When mitigating the effects of a natural calamity, mistakes are bound to be made.
On the evening of June 23, when devastating debris flows occurred in Sicamous’ Two Mile subdivision and at Swansea Point, there was an immediate effort – much of it voluntary – to evacuate affected residents to safety.
Among those evacuated were houseboaters from out of province who lost their vehicles and other personal belongings in the torrent. How they were dealt at the evacuation centre has since come into question, following reports from individuals who claim they were treated unfairly, and that no help was made available to them.
Subsequent to such stories hitting the press, comment boards on Alberta media websites have been ablaze with rhetoric, painting the entire province of British Columbia as unfriendly to, and discriminatory against Albertans.
Such generalizations are obviously untrue, particularly when it comes to Sicamous, where Albertans aren’t just visitors, they’re essentially fellow Sicamousians.
Sicamous’ mayor and the B.C. government have acknowledged that mistakes were made regarding out-of-province evacuees, and officials have assured that these errors are being addressed, and those unfairly impacted will be looked after.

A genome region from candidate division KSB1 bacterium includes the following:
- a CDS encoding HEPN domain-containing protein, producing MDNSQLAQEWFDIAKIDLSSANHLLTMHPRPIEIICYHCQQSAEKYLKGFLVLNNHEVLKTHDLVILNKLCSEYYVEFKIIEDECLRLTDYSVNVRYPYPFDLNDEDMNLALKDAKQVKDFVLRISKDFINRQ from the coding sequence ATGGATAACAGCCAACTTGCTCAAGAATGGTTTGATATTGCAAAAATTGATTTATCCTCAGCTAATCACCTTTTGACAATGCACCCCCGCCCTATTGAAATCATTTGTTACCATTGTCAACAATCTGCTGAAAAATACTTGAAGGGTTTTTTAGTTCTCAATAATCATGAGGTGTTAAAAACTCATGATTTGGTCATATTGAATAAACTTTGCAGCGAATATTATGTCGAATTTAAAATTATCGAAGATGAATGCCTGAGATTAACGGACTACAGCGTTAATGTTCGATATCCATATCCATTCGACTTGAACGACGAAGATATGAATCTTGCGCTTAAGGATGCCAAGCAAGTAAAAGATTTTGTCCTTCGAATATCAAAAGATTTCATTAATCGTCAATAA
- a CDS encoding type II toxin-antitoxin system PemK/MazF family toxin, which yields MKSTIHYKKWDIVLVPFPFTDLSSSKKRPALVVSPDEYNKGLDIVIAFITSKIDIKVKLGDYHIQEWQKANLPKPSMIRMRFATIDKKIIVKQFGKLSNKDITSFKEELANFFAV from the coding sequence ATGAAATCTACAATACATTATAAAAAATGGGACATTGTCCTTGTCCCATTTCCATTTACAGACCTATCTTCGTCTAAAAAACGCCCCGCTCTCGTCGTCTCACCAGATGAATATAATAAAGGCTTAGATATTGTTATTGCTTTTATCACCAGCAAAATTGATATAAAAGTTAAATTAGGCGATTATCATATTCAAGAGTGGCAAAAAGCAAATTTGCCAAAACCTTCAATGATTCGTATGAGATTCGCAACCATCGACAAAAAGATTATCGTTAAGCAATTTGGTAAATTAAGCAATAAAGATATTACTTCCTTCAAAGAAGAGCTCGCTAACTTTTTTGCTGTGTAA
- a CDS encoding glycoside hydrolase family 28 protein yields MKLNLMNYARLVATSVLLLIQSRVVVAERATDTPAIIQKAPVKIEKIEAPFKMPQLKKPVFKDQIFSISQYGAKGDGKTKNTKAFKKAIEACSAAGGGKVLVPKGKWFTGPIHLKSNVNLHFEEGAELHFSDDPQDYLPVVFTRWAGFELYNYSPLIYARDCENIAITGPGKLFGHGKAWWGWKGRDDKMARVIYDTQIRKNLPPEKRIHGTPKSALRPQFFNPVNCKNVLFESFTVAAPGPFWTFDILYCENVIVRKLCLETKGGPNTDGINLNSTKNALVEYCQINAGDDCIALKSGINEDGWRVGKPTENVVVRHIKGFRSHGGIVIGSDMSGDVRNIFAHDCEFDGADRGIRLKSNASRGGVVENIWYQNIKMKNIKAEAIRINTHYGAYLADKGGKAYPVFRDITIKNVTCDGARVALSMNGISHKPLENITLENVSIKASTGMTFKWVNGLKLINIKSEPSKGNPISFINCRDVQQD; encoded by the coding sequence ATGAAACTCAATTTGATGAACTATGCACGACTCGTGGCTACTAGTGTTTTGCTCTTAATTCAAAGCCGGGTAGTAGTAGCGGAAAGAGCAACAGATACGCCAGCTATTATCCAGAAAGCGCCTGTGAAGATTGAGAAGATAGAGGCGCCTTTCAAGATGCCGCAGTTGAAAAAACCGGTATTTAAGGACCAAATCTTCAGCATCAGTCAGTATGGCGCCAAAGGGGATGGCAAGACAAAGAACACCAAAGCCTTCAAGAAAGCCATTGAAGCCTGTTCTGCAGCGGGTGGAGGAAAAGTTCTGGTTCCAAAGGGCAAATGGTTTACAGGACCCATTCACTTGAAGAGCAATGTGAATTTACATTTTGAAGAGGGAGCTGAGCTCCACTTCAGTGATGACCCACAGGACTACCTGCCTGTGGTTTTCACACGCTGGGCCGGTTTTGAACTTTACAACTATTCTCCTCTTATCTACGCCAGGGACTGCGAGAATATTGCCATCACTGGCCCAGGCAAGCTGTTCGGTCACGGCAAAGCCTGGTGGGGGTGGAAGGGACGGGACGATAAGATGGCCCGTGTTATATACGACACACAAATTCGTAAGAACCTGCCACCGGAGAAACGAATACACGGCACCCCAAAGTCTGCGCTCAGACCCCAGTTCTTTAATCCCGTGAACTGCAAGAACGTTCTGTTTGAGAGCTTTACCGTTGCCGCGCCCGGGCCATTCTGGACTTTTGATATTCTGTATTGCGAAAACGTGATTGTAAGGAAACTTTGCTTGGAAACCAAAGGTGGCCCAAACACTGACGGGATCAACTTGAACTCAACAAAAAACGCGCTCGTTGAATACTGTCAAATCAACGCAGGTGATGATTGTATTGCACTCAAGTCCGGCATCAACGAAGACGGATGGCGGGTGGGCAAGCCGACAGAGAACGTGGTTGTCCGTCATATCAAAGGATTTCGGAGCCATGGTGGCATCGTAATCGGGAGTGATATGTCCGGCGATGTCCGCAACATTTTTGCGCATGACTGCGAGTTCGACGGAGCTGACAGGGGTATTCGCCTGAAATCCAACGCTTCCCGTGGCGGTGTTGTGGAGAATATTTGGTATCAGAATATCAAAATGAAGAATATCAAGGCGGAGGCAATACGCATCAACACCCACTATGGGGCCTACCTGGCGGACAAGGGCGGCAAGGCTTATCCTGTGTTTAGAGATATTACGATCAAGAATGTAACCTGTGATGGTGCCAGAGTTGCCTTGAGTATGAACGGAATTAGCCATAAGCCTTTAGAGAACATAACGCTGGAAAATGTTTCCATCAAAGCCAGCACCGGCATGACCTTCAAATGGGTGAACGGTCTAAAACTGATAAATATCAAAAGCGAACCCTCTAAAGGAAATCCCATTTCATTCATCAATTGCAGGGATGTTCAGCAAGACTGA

Any loss suffered as a result of the incidents in Sicamous and Swansea Point is lamentable, and certainly no one needing help should have been treated differently than anyone else.
It is unfortunate that mistakes were made. Mistakes, by nature, are unintentional and, unfortunately, bound to happen when many people are suddenly pulled together in reaction to a natural disaster.
What matters now is learning from our mistakes and making sure they don’t happen again. And that appears to be what is happening.